1969 was the last time I read anything by Phillip Roth, it was the then controversial Portnoy’s Complaint, about a young Jewish man’s sexual obsession with a blond shiksha, a
Yiddish term used repeatedly by Portnoy to refer to his non-Jewish girlfriend. (I think this expression has passed into common usage in America since 1969, thanks to TV programs like Seinfeld.)
I am glad to be now including, after a forty-eight year hiatus, a posting on a work by Phillip Roth. Happily there is a reading of “The Conversion of the Jews” on YouTube, read by Jerry Stiller. (Run time about 45 minutes)
As the story opens we meet three Jewish boys, in their teens. One of the boys has gotten in trouble with the Rabbi at Hebrew School. The Rabbi hit him in the face when he asked if God could make a woman pregnant without sex. He also has sent a note for the boy’s mother to come to school for a conference. Like many teenage boys he and his friends enjoy challenging authority figures.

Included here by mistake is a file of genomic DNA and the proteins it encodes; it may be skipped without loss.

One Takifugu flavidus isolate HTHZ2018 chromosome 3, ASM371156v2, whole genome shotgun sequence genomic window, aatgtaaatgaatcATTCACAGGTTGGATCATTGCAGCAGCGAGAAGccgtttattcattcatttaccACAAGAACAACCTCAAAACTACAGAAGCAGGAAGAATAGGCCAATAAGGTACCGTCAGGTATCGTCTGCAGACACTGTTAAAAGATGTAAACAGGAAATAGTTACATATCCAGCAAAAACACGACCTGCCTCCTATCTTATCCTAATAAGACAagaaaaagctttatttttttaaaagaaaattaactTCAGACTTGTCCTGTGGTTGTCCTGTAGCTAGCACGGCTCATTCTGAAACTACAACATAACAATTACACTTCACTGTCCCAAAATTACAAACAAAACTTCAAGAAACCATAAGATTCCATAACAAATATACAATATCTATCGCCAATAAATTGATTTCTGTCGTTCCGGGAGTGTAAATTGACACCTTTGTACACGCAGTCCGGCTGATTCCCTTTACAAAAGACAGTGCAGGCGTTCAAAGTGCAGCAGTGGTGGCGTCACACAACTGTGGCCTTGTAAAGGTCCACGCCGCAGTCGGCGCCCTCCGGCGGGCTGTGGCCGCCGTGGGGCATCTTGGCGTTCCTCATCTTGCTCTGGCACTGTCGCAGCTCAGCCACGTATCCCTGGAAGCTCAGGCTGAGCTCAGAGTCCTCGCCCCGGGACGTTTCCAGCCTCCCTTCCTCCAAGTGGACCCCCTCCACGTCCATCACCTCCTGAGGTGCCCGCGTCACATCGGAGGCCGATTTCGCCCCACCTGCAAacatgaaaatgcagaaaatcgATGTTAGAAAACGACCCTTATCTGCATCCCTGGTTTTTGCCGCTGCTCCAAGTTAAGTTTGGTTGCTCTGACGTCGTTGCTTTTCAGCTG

I don’t want to spoil the quite exciting cliff hanging action that takes place on the day the boy’s mother is scheduled to visit the school.
I enjoyed this story. Jerry Stiller did a very good job in the Reading.
Roth was Born
in Newark, New Jersey, The United States
Philip Milton Roth is an American novelist. He gained early literary fame with the 1959 collection Goodbye, Columbus (winner of 1960's National Book Award), cemented it with his 1969 bestseller Portnoy's Complaint, and has continued to write critically-acclaimed works, many of which feature his fictional alter ego, Nathan Zuckerman. The Zuckerman novels began with The Ghost Writer in 1979, and include American Pastoral (1997) (winner of the Pulitzer Prize). In May 2011, he won the Man Booker International Prize for lifetime achievement in fiction. - from Goodreads.